Last year, Google announced it would be introducing a feature in Chrome for Android that would allow Assistant to help you change stolen passwords with a few taps. The company had said the new experience would roll out gradually, but it’s only about now that more than a handful of users have started to get it on their devices.
Chrome can also warn you if your stored passwords are unsafe or reused from a data breach. In 2021, it picked up a very similar (if not identical feature) that uses the Assistant to change passwords on your behalf, though you can still input new passwords manually. In fact, if you’re familiar with how this works on Chrome, you’ll immediately understand how the feature works on the Assistant.
With this update, you’ll be prompted as soon as you log into a site with a password that’s been compromised. The dialogue box will have a nice, big Assistant-branded “Change automatically” button, as shared by Android Police’s Max Weinbach. Once tapped, a confirmation sheet will pop up which you’ll need to agree to. You’ll then be taken directly to the affected website to set up a new password for the account. Here, you can type in your own key or let the built-in password manager suggest one. Assistant can handle the entire process for you from start to finish, but you do have the option to take over at any stage.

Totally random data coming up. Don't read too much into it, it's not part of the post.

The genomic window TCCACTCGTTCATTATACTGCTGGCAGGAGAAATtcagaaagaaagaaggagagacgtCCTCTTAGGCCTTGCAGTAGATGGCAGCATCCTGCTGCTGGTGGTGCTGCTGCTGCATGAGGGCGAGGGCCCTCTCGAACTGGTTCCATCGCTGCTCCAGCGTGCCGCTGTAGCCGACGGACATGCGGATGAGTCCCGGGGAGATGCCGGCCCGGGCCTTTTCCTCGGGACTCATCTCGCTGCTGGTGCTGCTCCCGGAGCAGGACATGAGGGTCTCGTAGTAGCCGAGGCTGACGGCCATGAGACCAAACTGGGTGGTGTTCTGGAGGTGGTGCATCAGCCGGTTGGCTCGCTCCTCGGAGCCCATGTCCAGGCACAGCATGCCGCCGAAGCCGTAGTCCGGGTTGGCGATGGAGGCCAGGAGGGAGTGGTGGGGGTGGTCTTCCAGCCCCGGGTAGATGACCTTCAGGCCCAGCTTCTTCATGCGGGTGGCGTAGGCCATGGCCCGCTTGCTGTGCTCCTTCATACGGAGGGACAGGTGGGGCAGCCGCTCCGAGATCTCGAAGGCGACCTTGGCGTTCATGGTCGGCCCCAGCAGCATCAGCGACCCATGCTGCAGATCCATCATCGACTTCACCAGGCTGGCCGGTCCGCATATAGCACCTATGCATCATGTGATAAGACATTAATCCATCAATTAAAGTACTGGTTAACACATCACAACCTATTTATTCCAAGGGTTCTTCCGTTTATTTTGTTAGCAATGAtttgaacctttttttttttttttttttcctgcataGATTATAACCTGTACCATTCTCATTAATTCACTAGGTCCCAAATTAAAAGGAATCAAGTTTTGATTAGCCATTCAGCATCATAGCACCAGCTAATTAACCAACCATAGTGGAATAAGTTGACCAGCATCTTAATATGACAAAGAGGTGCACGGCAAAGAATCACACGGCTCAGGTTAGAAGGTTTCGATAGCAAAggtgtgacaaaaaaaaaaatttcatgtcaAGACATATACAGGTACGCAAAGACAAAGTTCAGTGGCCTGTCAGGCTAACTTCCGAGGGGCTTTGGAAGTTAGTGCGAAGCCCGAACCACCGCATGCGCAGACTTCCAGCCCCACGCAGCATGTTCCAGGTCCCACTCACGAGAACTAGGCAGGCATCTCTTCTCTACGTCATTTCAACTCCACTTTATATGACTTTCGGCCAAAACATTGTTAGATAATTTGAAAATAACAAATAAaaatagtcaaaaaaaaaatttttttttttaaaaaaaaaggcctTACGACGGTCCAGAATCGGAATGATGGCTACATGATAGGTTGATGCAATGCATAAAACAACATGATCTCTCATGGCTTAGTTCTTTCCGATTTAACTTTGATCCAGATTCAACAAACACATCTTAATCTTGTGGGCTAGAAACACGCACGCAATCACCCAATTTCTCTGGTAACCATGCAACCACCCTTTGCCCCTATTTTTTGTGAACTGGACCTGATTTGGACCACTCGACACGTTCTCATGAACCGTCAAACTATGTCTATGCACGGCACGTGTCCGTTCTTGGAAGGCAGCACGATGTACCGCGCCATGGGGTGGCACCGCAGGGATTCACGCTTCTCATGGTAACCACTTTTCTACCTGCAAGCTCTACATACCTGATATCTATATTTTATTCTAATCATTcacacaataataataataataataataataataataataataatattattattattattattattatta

The feature doesn’t work on all sites, though, as you can see from the screenshot below. Google has yet to publish requirements for websites to support auto-change, but it stands to reason that the list of venues will start small and gradually grow.
Like before, you can also manually trigger a password check by navigating to Chrome settings > Passwords, where you’ll also see the blue Assistant-branded “Change password” button for compromised login credentials.
The feature is possible thanks to Google’s Duplex on the Web, which parses site content to automate specific processes. Google uses it for things like ordering out via Search and has now extended it to changing account passwords.